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A 2020 ‘PERFECT VISION’ FOR THE FINANCIAL SERVICES SECTOR: WHAT WILL YOUR BANK DO FOR YOU?

By Doug Gross, CEO at NGDATA

 

It’s been an exciting year in the banking sector. Along with innovation being pushed along by the industry, there has also been the added pressure of regulatory change, such as the introduction of 2FA this September. In the past few years, much has been made of the potential for technologies such as blockchain, IoT and cryptocurrencies to revolutionise the industry. However, adoption and progress seem to have been slower than analyst estimates – with Accenture announcing we were close to AI critical mass back in September 2018. But could the moment finally be upon us? It seems like an ideal time to look to the future and imagine what the retail bank of the future may look like. Here are my predictions for the trends we’ll see emerging or continuing in 2020…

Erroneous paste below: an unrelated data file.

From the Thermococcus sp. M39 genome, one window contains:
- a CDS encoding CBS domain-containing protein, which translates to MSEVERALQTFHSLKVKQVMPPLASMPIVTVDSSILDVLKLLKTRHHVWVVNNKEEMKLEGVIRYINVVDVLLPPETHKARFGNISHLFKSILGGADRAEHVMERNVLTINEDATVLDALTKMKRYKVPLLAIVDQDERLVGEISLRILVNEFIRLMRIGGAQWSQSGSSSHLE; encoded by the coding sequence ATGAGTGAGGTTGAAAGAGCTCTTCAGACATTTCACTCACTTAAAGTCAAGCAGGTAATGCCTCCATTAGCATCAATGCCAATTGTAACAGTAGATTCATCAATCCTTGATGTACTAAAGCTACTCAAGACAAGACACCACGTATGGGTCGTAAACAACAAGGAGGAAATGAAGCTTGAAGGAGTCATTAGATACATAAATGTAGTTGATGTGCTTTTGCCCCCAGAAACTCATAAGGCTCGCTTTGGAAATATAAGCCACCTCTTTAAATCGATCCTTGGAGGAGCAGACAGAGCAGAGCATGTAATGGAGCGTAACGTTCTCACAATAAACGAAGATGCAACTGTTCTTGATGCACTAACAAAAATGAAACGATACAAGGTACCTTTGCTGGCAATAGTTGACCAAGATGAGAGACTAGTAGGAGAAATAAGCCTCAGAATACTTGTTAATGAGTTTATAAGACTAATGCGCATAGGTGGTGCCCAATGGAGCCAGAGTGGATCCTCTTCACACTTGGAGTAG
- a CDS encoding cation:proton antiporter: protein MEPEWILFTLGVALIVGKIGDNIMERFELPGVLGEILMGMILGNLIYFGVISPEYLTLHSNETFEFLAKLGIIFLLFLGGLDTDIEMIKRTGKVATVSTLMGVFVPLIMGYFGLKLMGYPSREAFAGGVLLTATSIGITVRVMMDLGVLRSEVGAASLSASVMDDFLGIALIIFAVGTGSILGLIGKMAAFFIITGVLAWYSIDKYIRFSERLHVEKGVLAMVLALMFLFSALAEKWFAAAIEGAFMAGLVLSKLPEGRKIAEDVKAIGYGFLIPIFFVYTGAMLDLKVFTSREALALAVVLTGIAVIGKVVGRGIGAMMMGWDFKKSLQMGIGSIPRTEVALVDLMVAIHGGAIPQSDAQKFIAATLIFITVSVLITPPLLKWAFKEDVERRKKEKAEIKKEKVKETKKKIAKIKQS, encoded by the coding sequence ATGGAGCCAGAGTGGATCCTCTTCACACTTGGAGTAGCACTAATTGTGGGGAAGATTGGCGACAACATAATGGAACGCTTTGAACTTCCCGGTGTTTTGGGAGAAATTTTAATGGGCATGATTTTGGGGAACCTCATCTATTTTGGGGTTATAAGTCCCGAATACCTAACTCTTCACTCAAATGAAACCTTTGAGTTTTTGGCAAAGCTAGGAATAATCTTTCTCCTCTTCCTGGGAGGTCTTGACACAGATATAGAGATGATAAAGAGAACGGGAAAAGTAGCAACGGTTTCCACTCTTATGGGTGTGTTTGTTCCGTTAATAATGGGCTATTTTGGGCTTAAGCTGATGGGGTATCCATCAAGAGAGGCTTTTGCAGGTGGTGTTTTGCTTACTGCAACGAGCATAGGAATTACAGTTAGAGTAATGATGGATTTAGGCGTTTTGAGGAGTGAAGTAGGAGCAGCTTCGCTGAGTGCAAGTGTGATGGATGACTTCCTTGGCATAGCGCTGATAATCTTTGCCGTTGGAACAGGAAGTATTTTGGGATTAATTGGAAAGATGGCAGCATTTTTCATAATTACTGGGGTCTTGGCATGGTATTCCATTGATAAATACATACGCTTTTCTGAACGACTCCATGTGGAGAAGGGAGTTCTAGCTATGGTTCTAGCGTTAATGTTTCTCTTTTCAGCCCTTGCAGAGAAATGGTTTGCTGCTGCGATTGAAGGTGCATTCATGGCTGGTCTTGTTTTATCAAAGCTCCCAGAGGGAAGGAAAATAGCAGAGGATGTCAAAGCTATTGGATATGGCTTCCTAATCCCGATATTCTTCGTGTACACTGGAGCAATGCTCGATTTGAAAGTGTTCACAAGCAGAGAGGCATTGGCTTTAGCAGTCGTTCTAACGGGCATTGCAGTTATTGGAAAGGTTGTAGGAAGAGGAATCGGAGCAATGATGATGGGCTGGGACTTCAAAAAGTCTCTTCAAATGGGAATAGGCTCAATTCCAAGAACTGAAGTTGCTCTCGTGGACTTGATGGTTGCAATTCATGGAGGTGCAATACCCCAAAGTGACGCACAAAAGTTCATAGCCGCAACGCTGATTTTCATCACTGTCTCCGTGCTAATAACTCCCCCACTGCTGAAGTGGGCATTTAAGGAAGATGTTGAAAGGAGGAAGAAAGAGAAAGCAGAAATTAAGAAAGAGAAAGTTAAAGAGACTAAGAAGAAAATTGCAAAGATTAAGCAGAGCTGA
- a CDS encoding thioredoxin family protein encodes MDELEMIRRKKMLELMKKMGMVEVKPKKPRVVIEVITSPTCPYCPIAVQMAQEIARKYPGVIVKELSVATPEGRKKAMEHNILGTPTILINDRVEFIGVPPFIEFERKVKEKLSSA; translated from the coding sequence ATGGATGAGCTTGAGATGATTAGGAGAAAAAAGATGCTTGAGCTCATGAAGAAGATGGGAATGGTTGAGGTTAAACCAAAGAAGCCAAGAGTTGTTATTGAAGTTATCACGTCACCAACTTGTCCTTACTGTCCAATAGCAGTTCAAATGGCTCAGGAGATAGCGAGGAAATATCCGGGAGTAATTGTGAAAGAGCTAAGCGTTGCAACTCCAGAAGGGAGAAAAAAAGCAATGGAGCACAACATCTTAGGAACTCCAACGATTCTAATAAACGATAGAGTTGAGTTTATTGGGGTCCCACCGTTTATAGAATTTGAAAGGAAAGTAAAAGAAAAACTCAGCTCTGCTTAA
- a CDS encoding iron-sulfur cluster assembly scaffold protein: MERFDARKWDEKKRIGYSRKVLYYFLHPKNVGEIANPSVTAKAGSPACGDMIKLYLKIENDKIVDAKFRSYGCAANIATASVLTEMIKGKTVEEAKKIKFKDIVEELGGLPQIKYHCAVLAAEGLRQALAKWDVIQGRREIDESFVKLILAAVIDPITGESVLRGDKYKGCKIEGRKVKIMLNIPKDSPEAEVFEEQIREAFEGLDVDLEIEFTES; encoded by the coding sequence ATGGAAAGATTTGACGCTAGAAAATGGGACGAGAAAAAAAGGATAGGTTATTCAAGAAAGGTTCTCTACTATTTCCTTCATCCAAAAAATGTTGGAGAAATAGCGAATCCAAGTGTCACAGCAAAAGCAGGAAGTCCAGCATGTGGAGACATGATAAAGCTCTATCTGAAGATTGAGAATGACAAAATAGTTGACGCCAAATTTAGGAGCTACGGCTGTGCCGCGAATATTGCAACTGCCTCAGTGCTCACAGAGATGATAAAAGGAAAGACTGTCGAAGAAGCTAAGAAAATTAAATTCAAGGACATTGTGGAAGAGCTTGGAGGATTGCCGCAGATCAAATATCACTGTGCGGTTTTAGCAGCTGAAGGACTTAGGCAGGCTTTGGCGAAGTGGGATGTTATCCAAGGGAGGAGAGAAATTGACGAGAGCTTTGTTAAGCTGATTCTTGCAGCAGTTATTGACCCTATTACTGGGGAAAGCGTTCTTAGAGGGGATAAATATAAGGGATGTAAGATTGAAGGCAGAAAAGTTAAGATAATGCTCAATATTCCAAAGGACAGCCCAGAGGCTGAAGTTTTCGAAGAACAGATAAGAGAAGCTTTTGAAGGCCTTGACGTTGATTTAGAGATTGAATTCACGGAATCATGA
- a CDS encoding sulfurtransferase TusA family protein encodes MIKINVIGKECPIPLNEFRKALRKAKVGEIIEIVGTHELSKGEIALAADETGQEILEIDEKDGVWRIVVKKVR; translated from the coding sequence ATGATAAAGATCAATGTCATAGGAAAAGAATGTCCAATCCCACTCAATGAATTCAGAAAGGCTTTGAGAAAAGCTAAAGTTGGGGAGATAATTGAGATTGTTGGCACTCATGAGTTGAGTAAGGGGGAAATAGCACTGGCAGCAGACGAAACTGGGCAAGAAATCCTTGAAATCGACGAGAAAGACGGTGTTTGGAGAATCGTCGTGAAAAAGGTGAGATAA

1. F*ck features – innovation must equal experience

As a range of industries increasingly move towards the ‘freemium’ model, banking is no exception. 2019 was certainly another year full of exclusive premium features. From metal banking cards released by N26 and Revolut, to a high street bank releasing a fingerprint biometric card. The challenge for the financial services sector in 2020 will be to see beyond their often-gimmicky appearance and branding, to truly understand underlying customer desires. What do consumers need and how can the bank fulfill that need? This could lead to an exciting new suite of services for customers, where the bank acts as a facilitator for a range of activities outside of hardcore banking. Think of the way you currently buy tickets for public transport or find offers for specific events – banks could make these interactions less painful and more enjoyable for customers. The key will be to move from a superficial to a deeper understanding of customers in order to build the services which will hit the right note with audiences.

 

2. Conversational fluency: time for bank brands to get chatty?